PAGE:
Short Stories November Edition: Election, BSB, Black Friday

ELECTION

(Early November, in class 3)

Me: so you have all read what Mr. Trump had to say about women, Mexicans, immigrants, and Muslims. Do you think he would make a good leader for ANY country in the world?

Susan: HE’S RICH AND HAS A LOT OF HOUSES!!!!!!!!!!!!!


BACKSTREET BOYS

Recently I was summoned to be a judge at an evening “English Song Contest.” 13 students signed up to sing songs such as “Oceanside, You Are My Sunshine, Lemon Tree, etc”, and I had to critique them based on the following:

  • The Overall Effect (15 points)
  • Pronunciation and Intonation (30 points)
  • Intonation Sound Quality (30 points)
  • Stage Effect (15 points)
  • Show Originality (10 points)

I don’t even know what intonation means, let alone Intonation Sound Quality, but I did my best to give scores that I felt the singers deserved (the highest score I wrote was a 65 – yes I’m a big meanie, but it’s the tough teachers in life that push you to success!) Anyway I also did this to offset the ridiculously high scores other judges were giving out- handing out 95s and 99s like worthless post-inflation Zimbabwe dollars.

The big surprise of the night: Dean Jiang went up to sing Celine Dion’s “My Heart Will Go On” after all the contestants were done performing. He missed a few notes but I’ll cherish those four and a half minutes FOREVER. Of course I was called up to sing too, and I did my best “I Want It That Way” that I could come up with… and I am proud to say I actually remembered all the lyrics!

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“Ain’t Nothin’ But a Heartache…” all in a day’s work of a PCV China volunteer!

BLACK FRIDAY

My Thanksgiving Lesson was taught along these lines:

  • The Good: turkey, candied yams, string bean casserole, the Mayflower, and pilgrims
  • The Bad: ethnic cleansing of Indigenous Americans that shortly followed and continues to this day (ie. Dakota Access Pipeline)
  • The Ugly: BLACK FRIDAY

For Black Friday, I showed the students a video clip (titled “humans turn into monsters“) of troglodytes  – I mean basket of deplorables – I mean SAVVY SHOPPERS stampeding into department stores at the stroke of midnight, brutishly hoarding anything they could get their hands on: Flat Screen Plasma TVs, Samsung smart phones, B-list straight-to-DVD BlueRay discs, and the “must-have” toy of the season that their brood will only touch two or three times before moving on to the next big thing [as dictated by Kylie Jenner or whoever the fuck sets pre-teen trends these days].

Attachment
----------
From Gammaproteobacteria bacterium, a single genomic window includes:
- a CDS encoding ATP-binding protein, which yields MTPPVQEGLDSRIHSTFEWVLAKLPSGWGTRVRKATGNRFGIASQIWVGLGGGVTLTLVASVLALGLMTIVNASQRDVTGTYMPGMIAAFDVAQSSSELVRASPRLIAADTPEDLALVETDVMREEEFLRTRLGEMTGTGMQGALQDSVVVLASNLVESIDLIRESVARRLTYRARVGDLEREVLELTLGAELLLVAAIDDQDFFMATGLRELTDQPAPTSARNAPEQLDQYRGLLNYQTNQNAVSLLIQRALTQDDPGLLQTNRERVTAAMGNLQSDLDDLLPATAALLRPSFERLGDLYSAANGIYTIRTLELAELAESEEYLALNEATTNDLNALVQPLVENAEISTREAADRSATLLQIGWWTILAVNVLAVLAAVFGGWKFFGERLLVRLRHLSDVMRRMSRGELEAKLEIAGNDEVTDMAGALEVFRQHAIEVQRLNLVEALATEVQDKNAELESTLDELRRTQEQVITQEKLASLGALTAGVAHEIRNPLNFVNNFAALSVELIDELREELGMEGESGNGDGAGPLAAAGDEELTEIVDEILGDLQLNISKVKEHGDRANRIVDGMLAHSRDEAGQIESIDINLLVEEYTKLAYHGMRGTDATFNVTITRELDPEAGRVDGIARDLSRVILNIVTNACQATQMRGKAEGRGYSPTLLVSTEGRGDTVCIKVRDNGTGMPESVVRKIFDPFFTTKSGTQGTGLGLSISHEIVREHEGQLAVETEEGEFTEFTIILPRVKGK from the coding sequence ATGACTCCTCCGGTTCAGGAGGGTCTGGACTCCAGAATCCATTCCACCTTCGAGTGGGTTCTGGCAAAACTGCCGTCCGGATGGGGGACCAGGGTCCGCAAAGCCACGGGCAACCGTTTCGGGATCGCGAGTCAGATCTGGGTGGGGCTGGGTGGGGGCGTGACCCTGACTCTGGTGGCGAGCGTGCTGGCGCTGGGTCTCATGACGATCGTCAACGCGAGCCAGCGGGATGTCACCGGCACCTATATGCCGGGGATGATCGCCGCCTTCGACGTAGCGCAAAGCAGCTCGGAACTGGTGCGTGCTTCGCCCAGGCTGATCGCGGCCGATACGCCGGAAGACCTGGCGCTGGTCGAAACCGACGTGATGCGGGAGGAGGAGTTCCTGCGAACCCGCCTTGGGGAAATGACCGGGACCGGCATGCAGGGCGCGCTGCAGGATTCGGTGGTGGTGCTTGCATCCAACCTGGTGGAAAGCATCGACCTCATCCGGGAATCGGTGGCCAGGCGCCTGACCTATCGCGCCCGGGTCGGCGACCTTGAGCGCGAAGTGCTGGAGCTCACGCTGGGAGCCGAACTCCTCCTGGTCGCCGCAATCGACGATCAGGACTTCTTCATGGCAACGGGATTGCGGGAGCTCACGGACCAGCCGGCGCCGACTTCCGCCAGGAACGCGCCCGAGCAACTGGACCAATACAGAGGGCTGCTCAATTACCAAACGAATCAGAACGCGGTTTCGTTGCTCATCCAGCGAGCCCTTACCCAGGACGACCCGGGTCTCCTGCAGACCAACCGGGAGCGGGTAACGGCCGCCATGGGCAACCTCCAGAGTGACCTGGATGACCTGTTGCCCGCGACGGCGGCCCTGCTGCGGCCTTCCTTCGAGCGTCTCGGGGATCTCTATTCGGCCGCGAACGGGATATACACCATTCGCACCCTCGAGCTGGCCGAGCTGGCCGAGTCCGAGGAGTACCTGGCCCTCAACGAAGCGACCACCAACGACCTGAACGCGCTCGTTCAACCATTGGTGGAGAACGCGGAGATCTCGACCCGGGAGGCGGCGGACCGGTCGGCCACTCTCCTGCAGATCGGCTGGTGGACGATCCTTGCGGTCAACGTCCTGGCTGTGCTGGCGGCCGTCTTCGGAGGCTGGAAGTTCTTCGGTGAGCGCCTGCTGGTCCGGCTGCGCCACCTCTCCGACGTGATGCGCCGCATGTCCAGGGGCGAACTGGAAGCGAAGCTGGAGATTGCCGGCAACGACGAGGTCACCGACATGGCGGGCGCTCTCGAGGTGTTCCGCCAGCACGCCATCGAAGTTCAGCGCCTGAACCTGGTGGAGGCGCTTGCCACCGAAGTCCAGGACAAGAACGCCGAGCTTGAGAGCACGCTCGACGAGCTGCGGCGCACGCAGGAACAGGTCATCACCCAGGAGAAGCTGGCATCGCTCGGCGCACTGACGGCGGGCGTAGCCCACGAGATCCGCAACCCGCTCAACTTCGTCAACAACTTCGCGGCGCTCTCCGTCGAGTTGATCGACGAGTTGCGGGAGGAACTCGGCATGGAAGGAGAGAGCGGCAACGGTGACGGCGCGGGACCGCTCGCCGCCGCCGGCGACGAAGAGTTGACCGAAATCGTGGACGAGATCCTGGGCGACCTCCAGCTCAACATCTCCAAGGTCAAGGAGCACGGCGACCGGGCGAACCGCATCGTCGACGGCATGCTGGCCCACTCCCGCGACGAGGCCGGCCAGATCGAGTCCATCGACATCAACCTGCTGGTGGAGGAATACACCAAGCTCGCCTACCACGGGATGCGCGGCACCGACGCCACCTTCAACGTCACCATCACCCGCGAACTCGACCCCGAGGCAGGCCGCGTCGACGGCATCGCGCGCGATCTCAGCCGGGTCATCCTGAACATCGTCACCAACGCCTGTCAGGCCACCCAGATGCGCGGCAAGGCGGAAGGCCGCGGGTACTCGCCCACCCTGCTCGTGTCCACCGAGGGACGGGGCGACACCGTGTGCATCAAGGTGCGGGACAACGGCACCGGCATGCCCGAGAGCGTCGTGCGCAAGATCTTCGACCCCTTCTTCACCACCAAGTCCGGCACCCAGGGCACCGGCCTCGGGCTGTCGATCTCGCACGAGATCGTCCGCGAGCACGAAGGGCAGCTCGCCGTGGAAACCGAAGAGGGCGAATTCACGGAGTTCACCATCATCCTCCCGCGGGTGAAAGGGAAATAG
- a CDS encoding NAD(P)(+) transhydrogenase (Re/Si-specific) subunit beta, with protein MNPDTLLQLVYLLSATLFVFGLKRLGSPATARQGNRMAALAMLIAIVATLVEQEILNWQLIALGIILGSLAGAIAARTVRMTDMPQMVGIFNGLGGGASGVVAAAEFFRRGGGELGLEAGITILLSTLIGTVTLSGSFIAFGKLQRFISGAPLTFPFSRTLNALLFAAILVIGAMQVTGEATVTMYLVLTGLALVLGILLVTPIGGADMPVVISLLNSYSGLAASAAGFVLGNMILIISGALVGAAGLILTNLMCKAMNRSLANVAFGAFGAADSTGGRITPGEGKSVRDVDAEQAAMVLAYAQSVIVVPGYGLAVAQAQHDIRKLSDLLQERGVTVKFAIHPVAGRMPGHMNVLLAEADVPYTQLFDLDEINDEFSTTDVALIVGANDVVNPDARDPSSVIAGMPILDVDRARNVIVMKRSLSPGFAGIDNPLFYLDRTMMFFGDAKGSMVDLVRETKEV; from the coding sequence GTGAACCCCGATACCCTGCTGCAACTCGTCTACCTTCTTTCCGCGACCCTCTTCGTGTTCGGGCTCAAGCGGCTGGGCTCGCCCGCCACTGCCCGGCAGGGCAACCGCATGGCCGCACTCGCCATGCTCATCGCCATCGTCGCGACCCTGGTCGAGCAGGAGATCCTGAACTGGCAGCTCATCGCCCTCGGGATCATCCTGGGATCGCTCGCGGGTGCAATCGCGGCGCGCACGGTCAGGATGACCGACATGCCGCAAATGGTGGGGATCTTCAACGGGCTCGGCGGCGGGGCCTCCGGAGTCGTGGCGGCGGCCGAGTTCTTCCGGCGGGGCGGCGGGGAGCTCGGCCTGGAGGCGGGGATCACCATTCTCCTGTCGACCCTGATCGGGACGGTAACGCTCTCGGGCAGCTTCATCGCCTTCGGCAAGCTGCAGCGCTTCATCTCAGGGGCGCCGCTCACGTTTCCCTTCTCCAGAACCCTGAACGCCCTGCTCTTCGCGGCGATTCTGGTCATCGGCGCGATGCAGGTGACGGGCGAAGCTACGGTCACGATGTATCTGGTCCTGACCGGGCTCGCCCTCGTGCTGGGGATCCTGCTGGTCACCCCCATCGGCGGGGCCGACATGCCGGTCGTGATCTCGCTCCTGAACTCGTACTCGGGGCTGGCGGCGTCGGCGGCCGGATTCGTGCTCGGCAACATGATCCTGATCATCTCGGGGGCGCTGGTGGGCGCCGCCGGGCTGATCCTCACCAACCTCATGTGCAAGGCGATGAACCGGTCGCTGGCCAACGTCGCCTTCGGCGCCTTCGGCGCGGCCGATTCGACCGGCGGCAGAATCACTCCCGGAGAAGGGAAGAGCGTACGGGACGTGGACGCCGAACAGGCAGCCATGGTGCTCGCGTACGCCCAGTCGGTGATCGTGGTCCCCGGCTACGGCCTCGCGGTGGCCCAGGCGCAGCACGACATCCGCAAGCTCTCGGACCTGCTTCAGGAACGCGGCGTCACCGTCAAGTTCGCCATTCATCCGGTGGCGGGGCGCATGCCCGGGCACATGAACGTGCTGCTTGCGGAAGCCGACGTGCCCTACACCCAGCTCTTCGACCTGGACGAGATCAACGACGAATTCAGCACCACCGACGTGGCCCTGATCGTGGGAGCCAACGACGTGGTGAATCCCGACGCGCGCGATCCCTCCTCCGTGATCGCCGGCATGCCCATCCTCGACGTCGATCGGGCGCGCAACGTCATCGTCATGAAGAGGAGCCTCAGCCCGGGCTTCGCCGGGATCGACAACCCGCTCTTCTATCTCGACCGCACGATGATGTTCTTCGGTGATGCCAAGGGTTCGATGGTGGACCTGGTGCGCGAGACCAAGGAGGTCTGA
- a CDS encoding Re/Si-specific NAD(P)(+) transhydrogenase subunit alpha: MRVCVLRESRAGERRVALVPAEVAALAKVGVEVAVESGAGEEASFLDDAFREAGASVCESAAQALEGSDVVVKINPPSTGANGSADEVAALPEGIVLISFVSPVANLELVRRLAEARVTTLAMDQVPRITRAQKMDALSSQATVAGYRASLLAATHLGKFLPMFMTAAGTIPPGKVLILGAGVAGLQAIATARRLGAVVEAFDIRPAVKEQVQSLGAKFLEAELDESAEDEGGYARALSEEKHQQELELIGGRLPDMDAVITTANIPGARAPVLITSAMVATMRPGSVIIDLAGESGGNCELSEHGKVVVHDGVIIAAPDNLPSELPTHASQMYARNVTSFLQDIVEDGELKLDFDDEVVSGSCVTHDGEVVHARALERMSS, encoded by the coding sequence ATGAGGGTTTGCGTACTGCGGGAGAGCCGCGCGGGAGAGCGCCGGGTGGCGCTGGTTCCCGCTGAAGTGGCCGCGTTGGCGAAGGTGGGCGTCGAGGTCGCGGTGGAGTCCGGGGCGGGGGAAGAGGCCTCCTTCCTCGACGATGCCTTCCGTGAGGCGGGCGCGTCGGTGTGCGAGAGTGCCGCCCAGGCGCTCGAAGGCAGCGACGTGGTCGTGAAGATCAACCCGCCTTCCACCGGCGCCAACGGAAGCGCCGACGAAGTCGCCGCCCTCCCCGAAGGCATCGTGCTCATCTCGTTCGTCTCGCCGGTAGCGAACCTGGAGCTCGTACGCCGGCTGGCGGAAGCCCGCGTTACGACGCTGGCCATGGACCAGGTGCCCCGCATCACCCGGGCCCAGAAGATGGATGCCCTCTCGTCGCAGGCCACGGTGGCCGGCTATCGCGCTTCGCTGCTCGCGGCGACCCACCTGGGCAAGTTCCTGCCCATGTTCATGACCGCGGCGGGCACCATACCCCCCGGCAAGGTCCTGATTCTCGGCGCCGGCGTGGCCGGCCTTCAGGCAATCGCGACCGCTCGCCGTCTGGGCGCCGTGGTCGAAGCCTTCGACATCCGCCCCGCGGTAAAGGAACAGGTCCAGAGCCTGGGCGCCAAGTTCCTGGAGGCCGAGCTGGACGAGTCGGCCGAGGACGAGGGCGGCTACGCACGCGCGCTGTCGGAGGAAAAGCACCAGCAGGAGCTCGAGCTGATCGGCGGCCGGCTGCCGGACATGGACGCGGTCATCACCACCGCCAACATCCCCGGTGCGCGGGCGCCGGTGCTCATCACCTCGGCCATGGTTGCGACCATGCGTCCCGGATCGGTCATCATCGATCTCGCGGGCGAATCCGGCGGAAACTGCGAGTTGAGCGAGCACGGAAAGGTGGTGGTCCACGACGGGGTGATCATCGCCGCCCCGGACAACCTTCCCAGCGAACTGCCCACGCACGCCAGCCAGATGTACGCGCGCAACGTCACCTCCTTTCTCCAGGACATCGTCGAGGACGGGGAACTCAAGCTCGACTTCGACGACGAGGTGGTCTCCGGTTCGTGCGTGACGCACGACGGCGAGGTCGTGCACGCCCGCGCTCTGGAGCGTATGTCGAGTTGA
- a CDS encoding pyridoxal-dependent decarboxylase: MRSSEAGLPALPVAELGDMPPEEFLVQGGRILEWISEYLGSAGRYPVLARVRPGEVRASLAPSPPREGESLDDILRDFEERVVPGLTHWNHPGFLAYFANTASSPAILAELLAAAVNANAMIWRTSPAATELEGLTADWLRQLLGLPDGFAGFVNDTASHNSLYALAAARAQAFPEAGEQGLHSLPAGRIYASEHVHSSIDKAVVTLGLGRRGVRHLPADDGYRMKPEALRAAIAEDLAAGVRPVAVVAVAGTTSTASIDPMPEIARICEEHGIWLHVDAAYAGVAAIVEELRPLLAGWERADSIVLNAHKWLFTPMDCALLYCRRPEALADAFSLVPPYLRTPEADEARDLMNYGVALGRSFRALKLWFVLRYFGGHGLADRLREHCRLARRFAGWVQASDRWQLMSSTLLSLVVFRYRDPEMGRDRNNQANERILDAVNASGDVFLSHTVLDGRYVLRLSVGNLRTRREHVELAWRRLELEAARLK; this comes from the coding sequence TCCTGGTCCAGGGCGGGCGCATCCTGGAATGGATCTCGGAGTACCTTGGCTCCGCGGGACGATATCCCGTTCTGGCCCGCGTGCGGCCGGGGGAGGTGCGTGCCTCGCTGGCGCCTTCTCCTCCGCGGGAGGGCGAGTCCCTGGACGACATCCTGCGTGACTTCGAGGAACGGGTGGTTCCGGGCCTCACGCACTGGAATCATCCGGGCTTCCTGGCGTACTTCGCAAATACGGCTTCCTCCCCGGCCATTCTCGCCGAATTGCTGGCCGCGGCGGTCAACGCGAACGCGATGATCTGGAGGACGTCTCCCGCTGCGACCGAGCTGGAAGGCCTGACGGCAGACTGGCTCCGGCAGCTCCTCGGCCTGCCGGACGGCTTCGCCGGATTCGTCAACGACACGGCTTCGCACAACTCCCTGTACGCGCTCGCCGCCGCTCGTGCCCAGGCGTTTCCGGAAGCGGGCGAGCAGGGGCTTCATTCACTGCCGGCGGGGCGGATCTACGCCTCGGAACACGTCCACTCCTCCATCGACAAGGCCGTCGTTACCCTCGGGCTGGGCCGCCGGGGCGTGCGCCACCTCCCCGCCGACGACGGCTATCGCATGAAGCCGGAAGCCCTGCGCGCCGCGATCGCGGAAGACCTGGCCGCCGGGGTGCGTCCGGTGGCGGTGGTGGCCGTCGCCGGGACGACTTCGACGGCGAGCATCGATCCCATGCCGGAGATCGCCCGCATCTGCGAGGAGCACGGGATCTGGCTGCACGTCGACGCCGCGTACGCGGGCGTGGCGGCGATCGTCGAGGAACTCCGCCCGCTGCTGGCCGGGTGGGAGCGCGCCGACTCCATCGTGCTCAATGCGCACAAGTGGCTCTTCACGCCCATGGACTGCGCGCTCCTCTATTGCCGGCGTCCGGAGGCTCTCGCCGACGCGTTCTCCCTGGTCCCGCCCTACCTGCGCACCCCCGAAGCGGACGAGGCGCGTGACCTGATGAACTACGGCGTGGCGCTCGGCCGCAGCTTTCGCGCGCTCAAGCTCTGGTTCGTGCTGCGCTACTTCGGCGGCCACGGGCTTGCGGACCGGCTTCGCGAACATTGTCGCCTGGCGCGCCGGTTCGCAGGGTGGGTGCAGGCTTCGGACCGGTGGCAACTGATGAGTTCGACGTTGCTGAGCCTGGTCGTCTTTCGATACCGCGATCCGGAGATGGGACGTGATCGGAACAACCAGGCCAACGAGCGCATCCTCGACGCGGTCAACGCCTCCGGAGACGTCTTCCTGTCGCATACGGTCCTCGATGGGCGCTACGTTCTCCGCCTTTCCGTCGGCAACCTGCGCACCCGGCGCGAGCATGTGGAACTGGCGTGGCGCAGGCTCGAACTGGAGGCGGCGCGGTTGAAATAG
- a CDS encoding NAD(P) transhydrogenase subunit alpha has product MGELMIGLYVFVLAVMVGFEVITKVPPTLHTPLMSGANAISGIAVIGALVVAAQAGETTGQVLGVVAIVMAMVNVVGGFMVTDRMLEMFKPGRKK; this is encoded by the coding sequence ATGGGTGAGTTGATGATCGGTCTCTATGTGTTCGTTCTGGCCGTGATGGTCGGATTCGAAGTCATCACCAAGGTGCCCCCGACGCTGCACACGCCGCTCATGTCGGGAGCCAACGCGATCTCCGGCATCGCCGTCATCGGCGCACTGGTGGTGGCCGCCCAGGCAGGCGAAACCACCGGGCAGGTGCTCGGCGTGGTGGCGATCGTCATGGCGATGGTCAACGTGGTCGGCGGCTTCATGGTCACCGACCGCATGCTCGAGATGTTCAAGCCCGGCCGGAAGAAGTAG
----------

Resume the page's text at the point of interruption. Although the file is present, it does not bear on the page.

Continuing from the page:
My students were STUNNED. The expressions their faces developed while watching the carnage were priceless. “天啊!” (“My God…!”) I asked my students to come up with a game plan to survive Black Friday. Highlights:

  1. bring a portable gas burner to eat hotpot while waiting in line (this is actually brilliant)
  2. helmet and shield
  3. be “fast, accurate, and relentless!”

I clarified that I have never gone shopping on Black Friday

“I’m not materialistic, I only believe in real wealth – friends, family, and education. And so should you”

“But Teacher you have an iPhone!”

“No Misty, I have a Xiaomi phone that’s just really good at pretending to be an iPhone.  下课了! CLASS DISMISSED!”

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Chasing FengShui: YanTan Bird, Fish, and Flower Market

A while back I wanted to bring up the Feng Shui level in my apartment- the living room was a bit drab- and could use the lift that only live plants and goldfish could provide. I asked around and eventually was told to visit the YanTan Bird, Fish, and Flower Market, which was walking distance from my old apartment. So I paid a visit… It was INSANE. TOTAL CHINA CRAZY

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YanTan market was in a small alleyway hidden from the main traffic that flows through the district. The entire street was lined with shops selling an endless variety of fish, birds, and live plants. As with all things in China, it was CRAMMED. I mean THOUSANDS of fish were splashing around in Styrofoam boxes placed on the street, pleading to be saved, some choosing suicide and leaping out to their deaths instead of cohabiting an open air coffin with 500 other finned comrades.

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There were goldish, guppies, tetras, angel fish, koi, beta fish… basically anything you could find at a PetCo but all outdoors, and 10x in number.

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There were assorted turtles as well, baby turtles slightly larger than a quarter, to full grown snapping turtles, which seemed dangerous to keep in tanks that kids could easily stick their fingers into.

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future mutant ninja turtles!

The bird section was also pretty wild – three dozen parakeets stuffed into a cage meant for two, lovebirds, canaries, and those singing birds that the Chinese have kept for centuries, in round bamboo cages.

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There was the occasional hen ready to be snuffed out and turned into someone’s dinner. It was a noisy and colorful affair; lots of squawking, chirping, quacking, singing, and feathers of all shades floating through the dusty mid-afternoon air.

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The plants were all kept indoors, and the plant market was really a wonderful, serene sanctuary in comparison to the chaos outside. Every plant imaginable was up for sale: non-vascular ferns and moss, cactus, succulents, peace lilies, spider plants, bamboos of all sizes, and philodendron (I had to look up the name of the last one online!).

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I spent a very long time, maybe an hour or more, just walking through all the aisles looking at all the vegetation. Lanzhou is almost a desert (i mean everything outside – streets, hills, mountains, are just yellow and brown), so its a rare treat to see so much green.